Language is not Neutral

TwERK, LaTasha N Nevada Diggs


Following on from our conversations about access/familiarity/language yesterday, it’s worth quoting poet and critic Joyelle McSweeney’s thoughts on Diggs’s poetry, from the Poetry Foundation website:


Diggs’s work is truly hybrid: languages and modes are grafted together and furl out insistently from each bound splice. In a review of TwERK for the online literary site Montevidayo, poet Joyelle McSweeney writes, “Language is not a neutral tool, and the history of the peoples who belong to these language[s] and the hegemonic forces that would distress, suppress or obliterate both the languages and their peoples is what makes these poems so fierce, fraught, bladey and mobile. The showiness and flaunt of these poems are like the fierceness of the drag balls Diggs salutes in one poem: a visible weapon, a tactic simultaneously offensive and defensive, a wargame for the whole body. Diggs’s poems truly work the whole body of the poem, the whole body of sound, the whole body of history, the whole body of voice and ear, the whole body of language and the ability of the page to be its own sonic syntax; they articulate and rotate joints that seemed fixed; they are bawdy and triumphant and they more than work. They TwERK.”

2 Replies to “Language is not Neutral”

  1. I think what I meant in class was not that I didn’t/couldn’t appreciate a poem written in other languages; just that I felt her work was made inaccessible to me by the confines of the page. Not knowing the languages used (esp. if she had not provided the footnote, but even with the footnote I don’t know which piece is in what language or how to find accurate sources on those languages) also makes it difficult to find pronunciations.

    Like McSweeney says, Diggs’ poem works “the whole body of sound, the whole body of history, the whole body of voice and ear” and I couldn’t agree more that this poem is about the history of these people and about the sound of these languages. And I think the sound is so critical to the beauty of this piece, simply by the way we talked about the sounds we could comprehend, i.e. ‘linguistic skittles’ or ‘lavender Labrador’. But the rest of the sound is trapped in the page – I really don’t know if I can agree with what McSweeney says next “the ability of the page to be its own sonic syntax”. Isn’t there a reason we couldn’t talk about the rest of the syllables with any complexity; that we didn’t even discuss the actual sounds those letters made? Isn’t it because the page was unable to convey the message of those sounds to us, and as such trapped those words within the page – not letting us bring them out into our verbal medium, the discussion?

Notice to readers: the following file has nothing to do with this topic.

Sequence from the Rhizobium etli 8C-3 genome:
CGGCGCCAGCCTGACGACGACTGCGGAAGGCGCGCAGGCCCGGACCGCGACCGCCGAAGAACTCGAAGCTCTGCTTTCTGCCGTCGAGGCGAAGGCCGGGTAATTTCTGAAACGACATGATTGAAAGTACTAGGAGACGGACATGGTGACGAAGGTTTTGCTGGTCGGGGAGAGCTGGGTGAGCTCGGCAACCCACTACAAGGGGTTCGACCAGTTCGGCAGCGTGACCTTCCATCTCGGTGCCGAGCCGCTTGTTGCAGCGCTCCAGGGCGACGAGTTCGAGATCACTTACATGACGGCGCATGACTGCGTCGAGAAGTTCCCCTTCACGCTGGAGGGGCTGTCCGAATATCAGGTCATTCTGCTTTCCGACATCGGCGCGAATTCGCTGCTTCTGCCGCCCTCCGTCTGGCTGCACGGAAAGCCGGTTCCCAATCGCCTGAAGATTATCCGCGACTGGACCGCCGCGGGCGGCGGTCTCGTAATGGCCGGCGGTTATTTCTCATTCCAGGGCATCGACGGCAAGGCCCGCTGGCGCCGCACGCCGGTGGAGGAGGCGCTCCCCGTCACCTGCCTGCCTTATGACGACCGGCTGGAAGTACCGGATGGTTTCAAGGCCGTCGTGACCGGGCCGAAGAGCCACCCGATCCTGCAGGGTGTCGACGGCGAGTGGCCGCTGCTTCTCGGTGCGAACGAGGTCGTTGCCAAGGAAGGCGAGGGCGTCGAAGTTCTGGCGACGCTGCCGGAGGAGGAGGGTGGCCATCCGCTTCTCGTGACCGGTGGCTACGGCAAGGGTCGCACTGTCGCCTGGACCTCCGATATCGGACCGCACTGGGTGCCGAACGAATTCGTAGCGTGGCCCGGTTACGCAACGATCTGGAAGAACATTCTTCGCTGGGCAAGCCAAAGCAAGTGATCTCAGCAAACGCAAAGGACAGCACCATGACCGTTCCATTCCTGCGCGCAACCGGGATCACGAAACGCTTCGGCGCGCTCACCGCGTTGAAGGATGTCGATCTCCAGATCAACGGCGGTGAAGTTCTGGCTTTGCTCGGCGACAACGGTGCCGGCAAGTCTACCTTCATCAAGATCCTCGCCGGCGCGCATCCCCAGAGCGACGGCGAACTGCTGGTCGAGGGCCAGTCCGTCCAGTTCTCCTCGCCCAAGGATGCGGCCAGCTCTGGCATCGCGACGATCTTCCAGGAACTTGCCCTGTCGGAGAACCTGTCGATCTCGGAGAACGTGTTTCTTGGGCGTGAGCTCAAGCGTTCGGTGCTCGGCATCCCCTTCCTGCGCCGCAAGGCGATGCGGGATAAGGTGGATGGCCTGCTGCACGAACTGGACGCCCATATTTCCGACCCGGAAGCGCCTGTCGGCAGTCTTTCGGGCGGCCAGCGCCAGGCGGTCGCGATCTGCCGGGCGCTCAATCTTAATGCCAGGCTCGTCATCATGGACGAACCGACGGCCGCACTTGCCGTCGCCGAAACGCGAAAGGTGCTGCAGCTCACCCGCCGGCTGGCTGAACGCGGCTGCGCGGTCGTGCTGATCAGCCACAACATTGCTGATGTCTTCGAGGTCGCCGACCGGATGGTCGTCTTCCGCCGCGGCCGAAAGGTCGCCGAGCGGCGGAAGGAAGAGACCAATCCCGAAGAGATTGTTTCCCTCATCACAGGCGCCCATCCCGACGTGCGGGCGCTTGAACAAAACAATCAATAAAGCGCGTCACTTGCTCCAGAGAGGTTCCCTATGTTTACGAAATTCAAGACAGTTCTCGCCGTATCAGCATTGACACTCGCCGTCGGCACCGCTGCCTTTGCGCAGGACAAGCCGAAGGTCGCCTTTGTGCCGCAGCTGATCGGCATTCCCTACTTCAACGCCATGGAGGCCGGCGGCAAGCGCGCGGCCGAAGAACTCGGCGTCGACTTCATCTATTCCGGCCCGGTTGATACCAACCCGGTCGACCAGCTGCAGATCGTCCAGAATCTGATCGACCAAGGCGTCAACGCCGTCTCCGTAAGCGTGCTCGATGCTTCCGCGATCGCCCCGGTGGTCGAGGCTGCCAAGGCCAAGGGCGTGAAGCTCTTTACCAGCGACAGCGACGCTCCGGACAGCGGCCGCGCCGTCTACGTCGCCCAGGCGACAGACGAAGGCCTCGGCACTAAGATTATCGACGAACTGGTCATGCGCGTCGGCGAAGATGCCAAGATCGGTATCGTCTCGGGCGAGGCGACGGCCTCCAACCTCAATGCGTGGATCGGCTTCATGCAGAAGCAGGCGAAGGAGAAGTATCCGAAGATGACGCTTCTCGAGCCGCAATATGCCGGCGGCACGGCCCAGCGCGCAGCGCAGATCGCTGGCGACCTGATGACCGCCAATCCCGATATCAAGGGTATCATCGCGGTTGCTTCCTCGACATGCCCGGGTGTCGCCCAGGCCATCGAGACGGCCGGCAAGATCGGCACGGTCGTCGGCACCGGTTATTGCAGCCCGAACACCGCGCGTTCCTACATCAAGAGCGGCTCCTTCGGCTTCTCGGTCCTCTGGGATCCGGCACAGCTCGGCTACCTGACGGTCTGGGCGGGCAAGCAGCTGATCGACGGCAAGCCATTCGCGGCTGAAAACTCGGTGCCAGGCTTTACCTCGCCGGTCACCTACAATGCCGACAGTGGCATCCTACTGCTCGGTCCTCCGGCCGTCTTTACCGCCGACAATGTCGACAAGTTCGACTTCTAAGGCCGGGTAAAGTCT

There are languages that share a root with English – German, French, etc. It is possible for me to ‘guess’ with relative success at the sounds of a German poem because many of the sounds are so very similar; the language is similar. I could talk about the sound of the poem even after reading it because, through a similar language (English) I could begin to hear those sounds appropriately. But perhaps other languages – the tonal languages, Arabic, Hebrew, and many of the ones used in this poem – I have no common ground to start from, sometimes not even the same characters.

    It doesn’t mean this isn’t a great poem; it just means that – without a reader – the poem-on-the-page loses a lot (in my opinion) of meaning to many (not all) readers. People who speak those languages, or ones that share a common base, will reap more from this poem on the page than those of us that don’t, without a verbal reader present to help them. And this is the question of accessibility: to me, Digg’s work seems almost completely inaccessible on the page. This is not bad, it just means her audience is narrower; if this is her intention, which I would hazard a guess that it could be, then that’s 100% fine, and just something to be aware of.

  2. I think this is an important point about the confines of the page – one way to see Diggs’s poem is the way we might see a musical score which contains everything you need, if you know how to read it, and almost nothing, if you don’t. Complicating Diggs’s own poem is the idea of gibberish and the made-up, of that which is just sound as opposed to that which is semantic and sonic.

    And it’s that which offers me one sense of “sonic syntax,” which is to say that perhaps we’re looking for an alternative to grammatical syntax, and an alternative even to rational and logocentric response to poetry and language – “body” taken not as metaphor but as physical, with the desired response to the poem happening not because we can trace etymology etc. for language, but because we can feel its vibrations.

    Still, you’re right to suggest that much remains removed from us, providing we note that “us” in that sentence names a group that doesn’t share Diggs’s languages; other readers in another room won’t have the same remove. And that is perhaps where we do have to hear this one: the page is a wonderful technology, but it isn’t always as transcendent as we would have it be!

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